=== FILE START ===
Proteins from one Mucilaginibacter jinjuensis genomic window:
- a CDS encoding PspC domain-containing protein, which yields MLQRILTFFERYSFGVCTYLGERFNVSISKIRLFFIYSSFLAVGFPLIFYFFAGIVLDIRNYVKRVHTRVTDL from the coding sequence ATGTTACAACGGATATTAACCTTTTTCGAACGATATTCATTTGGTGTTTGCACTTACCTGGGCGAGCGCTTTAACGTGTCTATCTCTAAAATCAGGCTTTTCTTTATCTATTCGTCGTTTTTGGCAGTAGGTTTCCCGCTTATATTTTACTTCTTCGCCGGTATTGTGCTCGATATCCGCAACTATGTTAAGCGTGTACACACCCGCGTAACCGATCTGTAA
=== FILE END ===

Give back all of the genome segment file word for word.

Proteins from one Mucilaginibacter jinjuensis genomic window:
- a CDS encoding PspC domain-containing protein, which yields MLQRILTFFERYSFGVCTYLGERFNVSISKIRLFFIYSSFLAVGFPLIFYFFAGIVLDIRNYVKRVHTRVTDL from the coding sequence ATGTTACAACGGATATTAACCTTTTTCGAACGATATTCATTTGGTGTTTGCACTTACCTGGGCGAGCGCTTTAACGTGTCTATCTCTAAAATCAGGCTTTTCTTTATCTATTCGTCGTTTTTGGCAGTAGGTTTCCCGCTTATATTTTACTTCTTCGCCGGTATTGTGCTCGATATCCGCAACTATGTTAAGCGTGTACACACCCGCGTAACCGATCTGTAA